Neal Stephenson coined the word “metaverse” in his seminal 1992 sci-fi novel Snow Crash. 30 years later, Sotheby’s is auctioning off rare items associated with the book, and Stephenson is working on a new layer-1 blockchain company for the metaverse, Lamina1. The company’s stated purpose is to help creators build the “open metaverse,” the term Stephenson says he uses to differentiate it from the current corporate versions of metaverse.
Calling it an “open” metaverse, Stephenson said on the latest episode of Decrypt‘s gm podcast, “works pretty well. I think people understand the way it works: companies latch on to a word and use it for their purposes in a way that helps them achieve their goals as a business, and and it’s left up to we as consumers to kind of look at that and hopefully cast a skeptical eye on it.”
So, what is the open metaverse, and what isn’t it?
Stephenson said there are two main things that people get wrong, in his view, when they talk about the metaverse these days.
One mistake people make, Stephenson said, is “to talk about a metaverse, or multiple metaverses, which I think is wrong, that’s always a signal to me that somebody doesn’t get it.” In Stephenson’s view, there’s one metaverse, like the one internet, and companies creating closed metaverse environs aren’t getting it.
That’s not to say that there won’t continue to be games that are closed realms. Stephenson said game designers who create “coherent worlds that are exquisitely crafted” aren’t about to make their games completely open realms where you can bring a digital item from some entirely different game. “If somebody brings a sniper rifle into my soccer game, or whatever, it’s just an abomination from an aesthetic point of view, and it shows disrespect for what I do as an art director or a game designer,” Stephenson said. “I hope that games will continue to exist as pure works of art, just just like they are now. But there are also games, very popular games, that aesthetically are mashups, right?”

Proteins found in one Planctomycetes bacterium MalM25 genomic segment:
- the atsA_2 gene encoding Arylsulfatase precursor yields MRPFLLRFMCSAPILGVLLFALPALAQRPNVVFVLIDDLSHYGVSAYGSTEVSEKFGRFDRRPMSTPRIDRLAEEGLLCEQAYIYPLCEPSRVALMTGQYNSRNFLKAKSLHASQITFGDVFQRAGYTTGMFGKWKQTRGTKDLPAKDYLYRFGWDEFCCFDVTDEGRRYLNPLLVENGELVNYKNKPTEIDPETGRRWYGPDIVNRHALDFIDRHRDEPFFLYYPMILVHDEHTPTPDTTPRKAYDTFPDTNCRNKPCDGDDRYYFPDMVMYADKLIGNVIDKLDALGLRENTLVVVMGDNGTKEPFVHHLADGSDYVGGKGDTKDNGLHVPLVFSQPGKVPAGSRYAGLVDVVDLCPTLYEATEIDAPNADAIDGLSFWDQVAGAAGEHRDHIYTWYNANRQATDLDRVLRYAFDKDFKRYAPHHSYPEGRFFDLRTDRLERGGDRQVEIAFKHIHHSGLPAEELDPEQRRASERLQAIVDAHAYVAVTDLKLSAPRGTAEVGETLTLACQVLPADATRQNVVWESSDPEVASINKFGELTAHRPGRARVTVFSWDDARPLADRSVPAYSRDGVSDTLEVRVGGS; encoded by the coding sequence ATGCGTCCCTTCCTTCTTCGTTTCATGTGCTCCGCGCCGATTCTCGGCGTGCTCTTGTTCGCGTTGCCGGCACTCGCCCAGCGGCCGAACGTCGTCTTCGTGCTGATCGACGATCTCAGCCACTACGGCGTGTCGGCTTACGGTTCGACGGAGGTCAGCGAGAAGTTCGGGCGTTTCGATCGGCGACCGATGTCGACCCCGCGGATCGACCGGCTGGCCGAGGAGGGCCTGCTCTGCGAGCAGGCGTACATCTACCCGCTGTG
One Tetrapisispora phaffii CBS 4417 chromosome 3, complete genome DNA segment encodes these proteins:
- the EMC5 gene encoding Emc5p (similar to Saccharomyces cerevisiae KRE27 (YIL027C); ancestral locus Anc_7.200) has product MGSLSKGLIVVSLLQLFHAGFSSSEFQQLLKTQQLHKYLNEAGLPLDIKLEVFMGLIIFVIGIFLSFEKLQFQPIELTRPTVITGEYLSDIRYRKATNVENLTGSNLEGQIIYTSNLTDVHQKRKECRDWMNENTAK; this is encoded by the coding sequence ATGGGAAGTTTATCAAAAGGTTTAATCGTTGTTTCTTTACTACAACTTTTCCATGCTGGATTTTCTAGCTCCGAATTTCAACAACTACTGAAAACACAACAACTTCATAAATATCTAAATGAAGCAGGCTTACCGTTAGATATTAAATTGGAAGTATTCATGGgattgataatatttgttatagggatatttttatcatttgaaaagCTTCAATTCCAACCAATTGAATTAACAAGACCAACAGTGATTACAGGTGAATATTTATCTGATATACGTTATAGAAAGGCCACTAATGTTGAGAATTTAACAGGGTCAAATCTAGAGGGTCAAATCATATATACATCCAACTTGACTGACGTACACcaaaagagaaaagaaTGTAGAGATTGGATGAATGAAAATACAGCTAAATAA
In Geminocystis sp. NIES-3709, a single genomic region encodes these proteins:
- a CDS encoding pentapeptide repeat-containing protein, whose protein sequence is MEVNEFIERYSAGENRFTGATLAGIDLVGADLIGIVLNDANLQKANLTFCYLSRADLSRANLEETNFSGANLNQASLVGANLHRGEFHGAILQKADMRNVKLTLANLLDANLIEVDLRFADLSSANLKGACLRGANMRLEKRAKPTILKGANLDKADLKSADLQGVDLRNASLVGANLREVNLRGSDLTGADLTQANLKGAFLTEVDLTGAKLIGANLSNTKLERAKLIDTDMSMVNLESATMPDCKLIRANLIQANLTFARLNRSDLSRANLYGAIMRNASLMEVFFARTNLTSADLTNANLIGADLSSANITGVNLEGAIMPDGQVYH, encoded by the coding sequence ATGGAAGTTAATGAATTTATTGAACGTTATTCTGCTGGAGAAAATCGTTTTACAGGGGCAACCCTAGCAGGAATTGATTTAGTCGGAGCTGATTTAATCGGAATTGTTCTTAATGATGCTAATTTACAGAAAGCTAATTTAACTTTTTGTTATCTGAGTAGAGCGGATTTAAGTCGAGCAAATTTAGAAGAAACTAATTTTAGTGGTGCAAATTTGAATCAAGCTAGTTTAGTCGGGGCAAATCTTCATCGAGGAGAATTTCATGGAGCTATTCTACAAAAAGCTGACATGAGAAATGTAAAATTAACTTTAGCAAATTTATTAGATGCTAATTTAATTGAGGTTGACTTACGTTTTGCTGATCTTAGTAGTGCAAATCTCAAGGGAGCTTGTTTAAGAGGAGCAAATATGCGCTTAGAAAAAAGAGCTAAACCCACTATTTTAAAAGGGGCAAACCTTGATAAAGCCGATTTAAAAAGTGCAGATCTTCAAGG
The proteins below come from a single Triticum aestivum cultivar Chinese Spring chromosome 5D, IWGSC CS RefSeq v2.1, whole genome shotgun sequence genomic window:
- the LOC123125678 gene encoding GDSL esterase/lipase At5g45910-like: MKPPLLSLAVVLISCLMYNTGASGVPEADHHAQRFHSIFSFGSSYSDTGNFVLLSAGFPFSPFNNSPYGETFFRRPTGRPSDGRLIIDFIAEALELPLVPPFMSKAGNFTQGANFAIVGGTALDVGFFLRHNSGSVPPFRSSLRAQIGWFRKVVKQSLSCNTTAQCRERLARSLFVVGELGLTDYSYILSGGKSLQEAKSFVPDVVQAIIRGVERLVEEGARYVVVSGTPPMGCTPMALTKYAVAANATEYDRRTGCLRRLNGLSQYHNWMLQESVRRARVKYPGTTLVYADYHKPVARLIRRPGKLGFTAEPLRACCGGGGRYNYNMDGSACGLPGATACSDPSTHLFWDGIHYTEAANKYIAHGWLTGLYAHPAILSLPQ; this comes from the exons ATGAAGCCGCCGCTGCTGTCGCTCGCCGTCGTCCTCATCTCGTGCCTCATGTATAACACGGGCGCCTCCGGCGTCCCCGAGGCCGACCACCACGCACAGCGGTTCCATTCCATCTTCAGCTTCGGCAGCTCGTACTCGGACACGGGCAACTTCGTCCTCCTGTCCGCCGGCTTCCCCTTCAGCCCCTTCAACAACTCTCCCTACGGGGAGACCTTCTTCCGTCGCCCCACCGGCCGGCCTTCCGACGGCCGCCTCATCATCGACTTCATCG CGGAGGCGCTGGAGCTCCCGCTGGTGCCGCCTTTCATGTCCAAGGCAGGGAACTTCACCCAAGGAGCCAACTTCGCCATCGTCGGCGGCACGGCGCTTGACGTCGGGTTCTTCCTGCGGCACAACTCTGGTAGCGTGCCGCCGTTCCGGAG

His examples of such games: Fortnite, Minecraft, and Roblox—games that have a “mashup kind of feel, which I think is a much closer match for the spirit of the metaverse as described in Snow Crash.”
Another mistake people make is “to assume that it’s always about using goggles, which is a reasonable assumption,” Stephenson said. “I mean, that’s how it is in the book and in other depictions of virtual reality and fiction. It seemed like a logical assumption at the time that that would be the the output device. But that’s not what happened. What happened is that everyone is accessing these 3D worlds through through two-dimensional flat rectangles on flat screens. And that works really well. In some ways, it works better than using goggles, for various reasons.”
Stephenson isn’t saying no one will make and sell VR headsets. Apple’s highly anticipated mixed-reality headset is coming soon. “To be clear, I’m not anti headset,” Stephenson cautioned. “I know people who who build those things for a living and their capabilities are amazing and getting better all the time. It’s just that you have to look at the reality of how people access these things. Today, you can’t spend tens or hundreds of millions of dollars making an experience that can only be be be used by the tiny minority of people who own these things. So you’ve got to make it work on flat screens as well.”
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